An effusively positive spirit greeted President Obama at the U.S.-ASEAN summit, but the APEC meeting was more downbeat. Next stop: China
President Obama made good on his promise to engage more directly with Southeast Asia on Sunday at the first-ever U.S.-ASEAN summit in Singapore, underscoring the Administration's desire to reassert itself in a region where China's economic and political clout has grown rapidly in recent years. Obama told his ASEAN hosts that the group is an "organization of global importance." U.S. companies, including General Electric (GE), Ford Motor (F) and ExxonMobil (XOM), have invested more than $153 billion in the region, and U.S.-ASEAN trade was $178 billion last year. The meeting also marked the first time a U.S. President has met with the leader of the military-installed government in Myanmar in many decades. Obama, whose Administration has pursued a policy of engagement rather than isolation with the ruling junta, urged Prime Minister Thein Sein to release Nobel laureate Aung Sang Suu Kyi from house arrest as well as other political prisoners, White House Press Secretary Robert Gibbs told reporters. Although a joint statement made no mention of Suu Kyi, it said the ASEAN leaders "welcomed the policy of the United States to engage with the government of Myanmar." "exceeded expectations"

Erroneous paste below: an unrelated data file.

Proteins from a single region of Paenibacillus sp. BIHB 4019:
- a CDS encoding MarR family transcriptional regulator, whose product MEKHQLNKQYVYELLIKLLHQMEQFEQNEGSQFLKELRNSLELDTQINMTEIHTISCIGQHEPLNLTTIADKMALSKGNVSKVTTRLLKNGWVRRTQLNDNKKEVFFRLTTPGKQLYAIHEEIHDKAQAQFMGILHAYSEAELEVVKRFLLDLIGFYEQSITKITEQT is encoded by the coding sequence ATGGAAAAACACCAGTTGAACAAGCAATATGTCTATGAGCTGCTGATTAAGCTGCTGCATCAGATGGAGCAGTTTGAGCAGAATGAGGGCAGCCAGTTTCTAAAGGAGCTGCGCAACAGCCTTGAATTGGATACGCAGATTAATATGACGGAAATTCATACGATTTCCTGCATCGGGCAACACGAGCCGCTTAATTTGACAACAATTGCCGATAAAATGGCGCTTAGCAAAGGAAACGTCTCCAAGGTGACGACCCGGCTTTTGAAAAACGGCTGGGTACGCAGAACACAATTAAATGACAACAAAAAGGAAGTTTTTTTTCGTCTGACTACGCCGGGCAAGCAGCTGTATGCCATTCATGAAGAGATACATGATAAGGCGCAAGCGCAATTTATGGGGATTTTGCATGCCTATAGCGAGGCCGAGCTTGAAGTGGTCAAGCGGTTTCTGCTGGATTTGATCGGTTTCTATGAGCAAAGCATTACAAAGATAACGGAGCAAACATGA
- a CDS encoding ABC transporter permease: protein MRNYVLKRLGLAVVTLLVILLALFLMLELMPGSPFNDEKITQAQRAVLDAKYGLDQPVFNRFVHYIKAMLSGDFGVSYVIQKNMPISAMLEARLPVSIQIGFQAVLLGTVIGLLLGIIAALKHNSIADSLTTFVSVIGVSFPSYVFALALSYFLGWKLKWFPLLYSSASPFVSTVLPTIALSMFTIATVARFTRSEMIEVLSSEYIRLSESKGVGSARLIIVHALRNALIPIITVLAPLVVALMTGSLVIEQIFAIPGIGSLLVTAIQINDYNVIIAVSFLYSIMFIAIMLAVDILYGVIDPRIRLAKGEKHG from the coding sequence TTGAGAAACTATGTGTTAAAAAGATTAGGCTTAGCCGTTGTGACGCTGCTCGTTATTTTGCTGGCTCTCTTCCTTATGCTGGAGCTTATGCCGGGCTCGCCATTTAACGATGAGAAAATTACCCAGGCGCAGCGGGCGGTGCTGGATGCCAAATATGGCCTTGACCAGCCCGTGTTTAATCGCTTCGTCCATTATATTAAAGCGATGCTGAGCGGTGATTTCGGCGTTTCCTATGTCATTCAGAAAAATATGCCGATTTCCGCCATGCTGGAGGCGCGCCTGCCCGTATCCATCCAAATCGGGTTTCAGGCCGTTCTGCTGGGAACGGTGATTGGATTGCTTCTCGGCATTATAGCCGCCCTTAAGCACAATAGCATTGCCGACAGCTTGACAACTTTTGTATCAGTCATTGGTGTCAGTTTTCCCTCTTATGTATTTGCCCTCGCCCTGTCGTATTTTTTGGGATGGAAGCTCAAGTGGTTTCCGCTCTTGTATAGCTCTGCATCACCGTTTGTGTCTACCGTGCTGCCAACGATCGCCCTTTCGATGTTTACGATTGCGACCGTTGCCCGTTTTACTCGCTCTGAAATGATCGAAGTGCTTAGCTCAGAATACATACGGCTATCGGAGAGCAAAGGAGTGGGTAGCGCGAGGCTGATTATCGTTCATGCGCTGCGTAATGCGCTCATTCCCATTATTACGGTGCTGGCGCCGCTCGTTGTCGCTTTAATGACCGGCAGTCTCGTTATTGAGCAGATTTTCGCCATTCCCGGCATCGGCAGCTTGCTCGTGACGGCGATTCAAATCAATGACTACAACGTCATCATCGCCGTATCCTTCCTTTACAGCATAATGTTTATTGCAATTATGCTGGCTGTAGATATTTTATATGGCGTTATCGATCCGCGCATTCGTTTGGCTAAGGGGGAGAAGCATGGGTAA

The summit's leaders also discussed terrorism, nuclear nonproliferation, education, renewable energy, and climate change. They also agreed to regular annual summit meetings—proof that the gathering "exceeded expectations and especially had a very, very positive spirit," said Indonesian Trade Minister Mari Pangestu, who attended the session with Indonesian President Susilo Bambang Yudhoyono. The reaction from the U.S. side was equally effusive. "They were obviously very thrilled that all 10 leaders were able to be there and talk to the President," said U.S. Commerce Secretary Gary Locke. If the mood emerging from the U.S.-ASEAN summit was ebullient, the joint statement by leaders of the Asia-Pacific Economic Cooperation (APEC) meeting earlier on Sunday struck a more somber tone, stressing the fragility of the economic recovery and the need to find a new paradigm for more balanced global growth. It also said its members oppose all forms of protectionism and urged a successful conclusion of the Doha round of WTO talks in 2010. But the communiqué did not make reference to exchange-rate policies, nor did it include any specific targets for reduction of carbon emissions, both of which had been included in earlier drafts. The issue of more flexible, market-based exchange rates is of particular concern to many Southeast Asian countries that have been forced to prevent their currencies from strengthening and choking exports because China has kept the yuan pegged to the dollar for nearly a year and a half. That issue will be very near the top of the agenda during Obama's visit to China that begins on Monday. However, China's neighbors have also benefited from its massive $586 billion stimulus package that helped catapult economic growth to 8.9% in the third quarter and put the country on track to achieve 8.4% growth this year, according to the World Bank. "We have felt positive effects of the stimulus from China in our trade numbers and our export numbers," says Indonesia's Pangestu. "When you talk about rebalancing growth, it's not just about the U.S. and China but within Asia between China and the rest of Asia."